"Parenting, Temperament, and Attachment Security as Antecedents of Political Orientation: Longitudinal Evidence from Early Childhood to Age 26"
Wegemer, who is advised by Distinguished Professor Jacquelynne Eccles, is specializing in Learning, Teaching, Cognition, and Development. His research interests include civic engagement, marginalized students, educational technology, identity development, motivation, and research practice partnerships.
Vandell served as the Founding Dean of UCI's School of Education and is one of the principal investigators of the NICHD Study of Early Child Care and Youth Development. Her work is viewed by many social scientists as one of the most comprehensive studies of the short-term and long-term effects of early education programs, schooling, and the family on children’s development. She is the author of more than 150 articles and three books.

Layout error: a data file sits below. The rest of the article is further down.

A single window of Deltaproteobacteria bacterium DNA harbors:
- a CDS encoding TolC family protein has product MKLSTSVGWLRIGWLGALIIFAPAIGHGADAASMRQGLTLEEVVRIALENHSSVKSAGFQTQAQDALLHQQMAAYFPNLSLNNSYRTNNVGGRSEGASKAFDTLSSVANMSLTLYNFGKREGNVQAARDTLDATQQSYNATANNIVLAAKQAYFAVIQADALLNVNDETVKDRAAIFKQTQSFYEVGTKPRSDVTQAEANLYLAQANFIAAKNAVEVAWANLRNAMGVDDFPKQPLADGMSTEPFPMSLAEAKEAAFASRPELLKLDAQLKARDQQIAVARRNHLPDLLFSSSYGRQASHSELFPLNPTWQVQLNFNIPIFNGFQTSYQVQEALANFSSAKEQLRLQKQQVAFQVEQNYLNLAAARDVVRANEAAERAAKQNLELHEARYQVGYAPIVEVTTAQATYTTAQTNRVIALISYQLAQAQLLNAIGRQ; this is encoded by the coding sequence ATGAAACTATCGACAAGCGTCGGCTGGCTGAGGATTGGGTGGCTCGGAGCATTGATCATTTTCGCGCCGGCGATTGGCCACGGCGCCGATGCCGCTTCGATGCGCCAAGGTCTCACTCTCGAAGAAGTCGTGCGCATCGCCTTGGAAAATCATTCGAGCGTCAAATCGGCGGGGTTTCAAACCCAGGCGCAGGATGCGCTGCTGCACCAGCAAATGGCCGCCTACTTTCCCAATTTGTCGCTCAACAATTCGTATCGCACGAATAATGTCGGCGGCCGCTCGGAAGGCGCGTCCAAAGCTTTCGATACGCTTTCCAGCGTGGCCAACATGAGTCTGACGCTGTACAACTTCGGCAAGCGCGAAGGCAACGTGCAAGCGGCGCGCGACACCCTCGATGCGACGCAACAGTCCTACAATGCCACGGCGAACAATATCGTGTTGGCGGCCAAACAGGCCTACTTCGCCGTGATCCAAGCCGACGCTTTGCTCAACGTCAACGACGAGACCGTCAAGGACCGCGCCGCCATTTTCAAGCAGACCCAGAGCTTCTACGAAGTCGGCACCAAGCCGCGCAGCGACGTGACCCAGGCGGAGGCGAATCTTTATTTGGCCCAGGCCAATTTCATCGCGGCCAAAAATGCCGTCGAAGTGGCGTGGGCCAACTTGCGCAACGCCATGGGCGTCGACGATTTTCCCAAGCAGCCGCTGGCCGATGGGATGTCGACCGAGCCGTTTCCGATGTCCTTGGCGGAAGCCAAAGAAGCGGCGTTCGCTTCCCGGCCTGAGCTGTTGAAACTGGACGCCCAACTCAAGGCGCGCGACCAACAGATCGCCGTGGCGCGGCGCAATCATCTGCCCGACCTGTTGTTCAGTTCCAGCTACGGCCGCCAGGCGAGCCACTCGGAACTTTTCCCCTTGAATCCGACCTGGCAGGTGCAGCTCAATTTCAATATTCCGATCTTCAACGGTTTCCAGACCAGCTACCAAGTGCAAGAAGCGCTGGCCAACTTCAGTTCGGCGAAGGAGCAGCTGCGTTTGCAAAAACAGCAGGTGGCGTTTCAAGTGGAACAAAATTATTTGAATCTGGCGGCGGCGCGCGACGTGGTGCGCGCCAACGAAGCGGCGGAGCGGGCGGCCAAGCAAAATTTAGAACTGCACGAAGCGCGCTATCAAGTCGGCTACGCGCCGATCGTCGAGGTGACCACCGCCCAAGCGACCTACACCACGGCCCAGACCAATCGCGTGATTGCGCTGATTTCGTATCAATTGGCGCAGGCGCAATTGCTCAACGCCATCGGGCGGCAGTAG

This article examines early childhood antecedents of adults' political orientation. Using longitudinal data from the National Institute of Child Health and Human Development Study of Early Child Care and Youth Development, we investigate associations between parenting beliefs and behaviors, child temperament, and attachment security during early childhood in relation to adult political ideology and party affiliation at age 26 years (N = 1,364). Young children's fearful temperament and anxious attachment security, as well as mothers' authoritarian parenting beliefs in early childhood, predicted conservative political orientations at age 26. Children's abilities to focus attention and avoidant attachment security predicted liberal orientations. These findings provide evidence that multiple aspects of early developmental experience-temperament, parenting, and infant-mother attachment-are associated with later political orientations.